Meet the Staff

Teresa Leibfreid
Teresa Leibfreid

Teresa Leibfreid, Program Manager

(270) 758-2135, Email

Primary Network Responsibilities: Overall manager of the Cumberland Piedmont Network program. Budget management, workplan establishment, contribution to scientific activities (protocol development, data analysis, interpretation, and writing).
Active Projects: Forest Vegetation, Ozone Foliar Injury
Education and Areas of Expertise:
MS, Environmental Science, Indiana University
BS, Biology, Western Kentucky University
Program manager of the Cumberland Piedmont Network since 2001. Prior to that, worked as the GIS/data manager for the Mammoth Cave National Park prototype I&M program, and as assistant information manager for The Nature Conservancy.
Clare Bledsoe standing in front of waterfal
Clare Bledsoe

Clare Bledsoe, Biologist

(270) 758-2133, Email

Primary Network Responsibilities: Forest vegetation monitoring support. Project lead for invasive species early detection monitoring.
Active Projects: Invasive Species Early Detection, Forest Vegetation Monitoring
Education and Areas of Expertise:
BS, Forest Science, University of Wisconsin
Certificate in Environmental Studies, University of Wisconsin
I started out as an intern for the CUPN in 2011, primarily serving as a field assistant for forest vegetation, cave bats, and cave crickets monitoring. I began assisting with vegetation monitoring data management for the network in 2013 and officially joined the network in 2016. I have a background in forest ecology and conservation, and have also served as a natural resources intern for Mammoth Cave National Park, a conservation intern for Natureserve, and a botany field technician for the University of Georgia. Besides monitoring, I also assist with maintaining CUPN park species lists and publications in the Integrated Resource Management Applications (IRMA) Portal, which provides easy access to National Park Service applications that manage and deliver resource information to parks, partners and the public.
Sammi Jo Eubank headshot
Sammi Jo Eubank

Sammi Jo Eubank, Biologist

(270) 758-2132, Email

Primary Network Responsibilities: Budget clarification, responsible for physical property, vehicle manager, Collatoral Duty Safety Officer, water quality monitoring, assist with ozone monitoring and Integrated Resource Management Application.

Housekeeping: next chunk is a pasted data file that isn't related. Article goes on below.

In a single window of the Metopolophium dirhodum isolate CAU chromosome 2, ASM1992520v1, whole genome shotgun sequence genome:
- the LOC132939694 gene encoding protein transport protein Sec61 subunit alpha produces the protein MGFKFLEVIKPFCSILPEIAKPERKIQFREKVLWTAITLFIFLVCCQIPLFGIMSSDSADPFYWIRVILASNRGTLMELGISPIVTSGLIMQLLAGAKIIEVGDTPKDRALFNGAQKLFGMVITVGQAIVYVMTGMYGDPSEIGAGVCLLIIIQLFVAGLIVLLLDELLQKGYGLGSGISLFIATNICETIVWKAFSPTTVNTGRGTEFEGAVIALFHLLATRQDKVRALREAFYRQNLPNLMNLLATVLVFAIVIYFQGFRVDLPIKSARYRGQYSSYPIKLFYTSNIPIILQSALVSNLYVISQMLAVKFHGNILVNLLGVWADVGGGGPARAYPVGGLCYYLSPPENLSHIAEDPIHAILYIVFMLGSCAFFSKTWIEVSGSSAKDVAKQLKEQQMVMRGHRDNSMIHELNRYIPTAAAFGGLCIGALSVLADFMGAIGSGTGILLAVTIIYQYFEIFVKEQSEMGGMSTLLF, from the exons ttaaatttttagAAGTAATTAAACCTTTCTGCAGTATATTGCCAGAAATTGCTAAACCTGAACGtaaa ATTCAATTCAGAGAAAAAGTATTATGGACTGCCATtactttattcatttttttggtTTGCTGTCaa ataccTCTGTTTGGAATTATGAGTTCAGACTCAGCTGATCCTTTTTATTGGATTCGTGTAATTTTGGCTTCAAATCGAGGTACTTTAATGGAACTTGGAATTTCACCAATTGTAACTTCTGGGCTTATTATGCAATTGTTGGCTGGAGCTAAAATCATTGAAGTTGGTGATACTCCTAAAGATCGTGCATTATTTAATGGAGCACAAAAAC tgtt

Education and Areas of Expertise:
BS, Healthcare Administration; Minor, Gerontology
Geographic Information System Certificate

I joined CUPN in May 2001, as a part-time data manager. After working for 2 years I became a SCEP student. Following completion of the GIS certificate from Western Kentucky University I began my lifetime career as a Biologist with the NPS.
Kurt Helf searching in the water.
Kurt Helf

Kurt Helf, Ecologist

(270) 758-2163, Email

Primary Network Responsibilities: Protocol development, data analysis, and reporting for cave crickets and cave aquatic biota resources for the Cumberland Piedmont Network.

Active Projects: Long-term monitoring of cave cricket entrance populations at Mammoth Cave National Park, Long-term monitoring of cave aquatic biota at Cumberland Gap National Historical Park, Mammoth Cave National Park, and Russell Cave National Monument.

Education and Areas of Expertise:
Ph.D. Ecology, University of Illinois at Chicago
BS, Biology, University of Illinois at Chicago



Prior to working for CUPN I was an ecologist for the I&M prototype program at Mammoth Cave National Park where I worked on resource management including insect inventory, mussel aquaculture, mercury ecotoxicology, and cave ecology. My primary area of expertise is cave aquatic and terrestrial community ecology.

Johnathan Jernigan
Johnathan Jernigan

Johnathan Jernigan, Physical Scientist

(270) 758-2146; Email

Primary Network Responsibilities: Protocol development, data collection, data analysis and reporting for ozone foliar injury. Also, assist with data collection and analysis of cave meteorology data for cave bats and cave crickets protocols. Assist with data collection on water quality and vegetation protocols.

Active Projects: Ozone foliar injury

Education and Areas of Expertise:
MS, Mathematics, Western Kentucky University
BA, Mathematics, Western Kentucky University

I studied the mathematical relationship between air temperature and wind patterns in parts of Mammoth Cave as part of my thesis work. Then, I worked as an Instructor of Mathematics at Western Kentucky University. I have since been working with the Cumberland Piedmont Network and also collect surface air quality data at Mammoth Cave National Park. I enjoy listening to music, watching movies, reading, riding roller coasters, bicycling and hiking.

Joe Meiman
Joe Meiman

Joe Meiman, Hydrologist

(270) 331-9724, Email

Primary Network Responsibilities: Water Quality and Seagrass Protocol development, implementation and project management.

Active Projects: Water-quality monitoring, Seagrass monitoring

Education and Areas of Expertise: